I'm not shy about owning up to some odd superstitions I have. For more than a decade I refused to work on Tuesdays because I felt it brought me bad luck. I also put my jewelry on and take it off in a certain order each and every day. But are superstitions really worth paying attention to?
Try asking the shareholders who own stock in the 60 different publicly traded corporate sponsors of our Big Four sports programs in the United States: baseball, basketball, football, and hockey. According to CNN Money, which has been tracking the performance of these 60 publicly traded corporate sponsors over the past year, 37 of them -- or 62% of the total -- are down an average of 21%! That's horrendous, considering that the Dow has risen a modest 2.5% over the past year.
Is it really a corporate death knell to put your name on the side of a stadium? Maybe so.
Here are a few recent failures worth noting:
Chesapeake Energy (NYS: CHK) , noted sponsor of the Chesapeake Energy Arena, home of the Oklahoma City Thunder on the NBA, is dealing with a dual fallout. For one, natural-gas prices are near decade lows, and expected profits have turned into quarterly losses. Even worse, CEO Aubrey McClendon is on the hot seat for a potential conflict of interest with shareholders regarding his ownership stake in some of Chesapeake's wells. In addition, Mr. McClendon originated loans from three companies he owns and used his ownership stakes in Chesapeake's wells as collateral.
Any arena sponsored by an airline
You might be laughing, but it's true. American Airlines, sponsor for the home of the NBA's Miami Heat and the arena shared by the Dallas Mavericks (also of the NBA) and the NHL's Dallas Stars, flew into bankruptcy late last year, following years of just scraping by. That's right -- in addition to placing last year's order for $40 billion worth of additional planes over the next 20 years, it also decided to sponsor not one, but two arenas!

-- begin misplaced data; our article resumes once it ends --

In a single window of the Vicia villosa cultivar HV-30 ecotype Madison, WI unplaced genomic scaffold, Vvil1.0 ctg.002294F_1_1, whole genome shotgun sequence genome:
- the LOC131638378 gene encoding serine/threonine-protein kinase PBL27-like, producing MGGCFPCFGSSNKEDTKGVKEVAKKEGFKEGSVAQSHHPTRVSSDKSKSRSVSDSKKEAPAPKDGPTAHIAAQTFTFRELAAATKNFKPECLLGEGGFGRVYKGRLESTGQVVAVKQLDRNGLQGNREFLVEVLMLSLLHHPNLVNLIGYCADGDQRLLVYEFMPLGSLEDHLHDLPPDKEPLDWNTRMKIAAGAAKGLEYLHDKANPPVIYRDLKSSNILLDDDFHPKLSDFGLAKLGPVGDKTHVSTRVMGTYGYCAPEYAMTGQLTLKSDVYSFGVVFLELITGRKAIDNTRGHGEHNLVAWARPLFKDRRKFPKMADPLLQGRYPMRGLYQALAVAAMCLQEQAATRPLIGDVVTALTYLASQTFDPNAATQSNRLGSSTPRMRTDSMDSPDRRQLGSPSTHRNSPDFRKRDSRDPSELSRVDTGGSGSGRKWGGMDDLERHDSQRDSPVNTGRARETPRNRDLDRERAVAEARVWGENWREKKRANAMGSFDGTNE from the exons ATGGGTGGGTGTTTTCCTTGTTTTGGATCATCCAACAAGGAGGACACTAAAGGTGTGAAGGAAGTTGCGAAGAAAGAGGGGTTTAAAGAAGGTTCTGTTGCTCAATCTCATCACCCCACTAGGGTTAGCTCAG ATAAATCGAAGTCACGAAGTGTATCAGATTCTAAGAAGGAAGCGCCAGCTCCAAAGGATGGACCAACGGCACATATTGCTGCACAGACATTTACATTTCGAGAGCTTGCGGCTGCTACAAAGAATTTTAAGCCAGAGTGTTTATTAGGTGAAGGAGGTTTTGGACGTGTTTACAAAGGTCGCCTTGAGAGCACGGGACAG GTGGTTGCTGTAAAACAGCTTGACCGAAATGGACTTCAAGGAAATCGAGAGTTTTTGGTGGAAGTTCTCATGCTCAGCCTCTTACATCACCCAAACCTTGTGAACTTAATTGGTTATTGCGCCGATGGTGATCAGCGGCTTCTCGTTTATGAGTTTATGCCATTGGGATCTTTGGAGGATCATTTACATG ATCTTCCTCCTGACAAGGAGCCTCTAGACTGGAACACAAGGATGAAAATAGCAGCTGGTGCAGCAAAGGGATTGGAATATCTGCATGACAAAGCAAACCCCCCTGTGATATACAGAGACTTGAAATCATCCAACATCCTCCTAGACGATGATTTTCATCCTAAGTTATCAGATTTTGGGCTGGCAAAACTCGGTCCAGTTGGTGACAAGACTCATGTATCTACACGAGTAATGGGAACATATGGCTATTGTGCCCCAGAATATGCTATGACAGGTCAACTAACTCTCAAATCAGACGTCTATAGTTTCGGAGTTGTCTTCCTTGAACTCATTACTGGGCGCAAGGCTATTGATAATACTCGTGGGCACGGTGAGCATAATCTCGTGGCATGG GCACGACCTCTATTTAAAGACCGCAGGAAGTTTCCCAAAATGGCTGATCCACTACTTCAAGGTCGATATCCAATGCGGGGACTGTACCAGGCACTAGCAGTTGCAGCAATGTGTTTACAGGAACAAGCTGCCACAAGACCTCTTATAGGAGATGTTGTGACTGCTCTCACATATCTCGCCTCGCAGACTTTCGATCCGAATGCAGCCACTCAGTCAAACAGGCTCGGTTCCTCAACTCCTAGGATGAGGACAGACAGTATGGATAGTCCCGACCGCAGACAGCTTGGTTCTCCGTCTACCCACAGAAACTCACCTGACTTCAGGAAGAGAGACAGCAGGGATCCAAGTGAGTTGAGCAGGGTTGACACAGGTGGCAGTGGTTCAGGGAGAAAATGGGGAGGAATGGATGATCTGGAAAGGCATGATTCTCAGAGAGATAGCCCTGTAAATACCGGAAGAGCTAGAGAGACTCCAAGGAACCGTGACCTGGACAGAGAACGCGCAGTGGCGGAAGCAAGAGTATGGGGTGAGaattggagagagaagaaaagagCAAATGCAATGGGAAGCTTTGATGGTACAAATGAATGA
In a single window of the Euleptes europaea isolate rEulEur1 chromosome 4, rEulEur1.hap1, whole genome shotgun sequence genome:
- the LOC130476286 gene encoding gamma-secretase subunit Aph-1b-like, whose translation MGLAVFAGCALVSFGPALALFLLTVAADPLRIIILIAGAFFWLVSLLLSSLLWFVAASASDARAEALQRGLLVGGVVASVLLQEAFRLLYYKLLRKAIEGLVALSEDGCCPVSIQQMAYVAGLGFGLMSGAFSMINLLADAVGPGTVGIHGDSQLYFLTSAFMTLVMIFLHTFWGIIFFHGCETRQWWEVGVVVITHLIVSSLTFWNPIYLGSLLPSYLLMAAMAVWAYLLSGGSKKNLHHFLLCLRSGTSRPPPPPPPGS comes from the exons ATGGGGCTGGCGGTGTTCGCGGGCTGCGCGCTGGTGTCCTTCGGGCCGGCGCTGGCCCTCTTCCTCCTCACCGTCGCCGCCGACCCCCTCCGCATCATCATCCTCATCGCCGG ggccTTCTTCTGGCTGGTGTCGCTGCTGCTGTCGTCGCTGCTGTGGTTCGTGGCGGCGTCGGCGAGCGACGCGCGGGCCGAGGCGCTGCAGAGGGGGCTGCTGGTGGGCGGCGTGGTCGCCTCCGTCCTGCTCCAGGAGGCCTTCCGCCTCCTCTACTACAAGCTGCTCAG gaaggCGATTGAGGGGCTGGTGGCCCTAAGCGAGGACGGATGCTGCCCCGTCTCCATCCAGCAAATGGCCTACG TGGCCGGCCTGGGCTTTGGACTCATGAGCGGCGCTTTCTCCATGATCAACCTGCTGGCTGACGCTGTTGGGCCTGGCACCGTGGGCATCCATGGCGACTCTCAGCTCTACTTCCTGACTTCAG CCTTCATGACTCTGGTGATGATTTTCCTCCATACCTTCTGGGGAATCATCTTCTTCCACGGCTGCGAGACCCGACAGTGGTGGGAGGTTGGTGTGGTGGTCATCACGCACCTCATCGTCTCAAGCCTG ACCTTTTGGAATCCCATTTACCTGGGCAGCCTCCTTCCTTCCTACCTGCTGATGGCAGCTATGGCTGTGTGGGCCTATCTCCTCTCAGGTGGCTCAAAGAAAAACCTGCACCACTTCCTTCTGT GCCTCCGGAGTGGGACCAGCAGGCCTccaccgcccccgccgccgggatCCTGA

United Continental managed to hang onto its sponsorship of the United Center, home of the NBA's Chicago Bulls and NHL's Chicago Blackhawks, despite filing for bankruptcy protection (as United Air Lines, prior to the merger with Continental) in 2002. You can also add Toronto's Air Canada to this dubious list.
The "stadium curse"
It's also worth noting that this isn't a recent problem, either. The Internet bubble of a decade ago created a 19-month stretch, whereby nine of the 63 publicly traded corporate sponsors filed for bankruptcy. These flops included no-names like PSINet; fraud-plagued companies like Worldcom, Adelphia Communications, and Enron; and just plain bad business models like Trans World Airlines. If I didn't know any better, I'd say there's clear evidence that the so-called "Stadium Curse" does actually exist.
This "curse" is also prominent among companies that haven't gone bankrupt.
A personal holding of mine, Bank of America (NYS: BAC) , sponsor of the Bank of America Center for the NFL's Carolina Panthers, has lost nearly 85% of its value over the past five years, in which it has dealt with a weak housing market and few growth opportunities.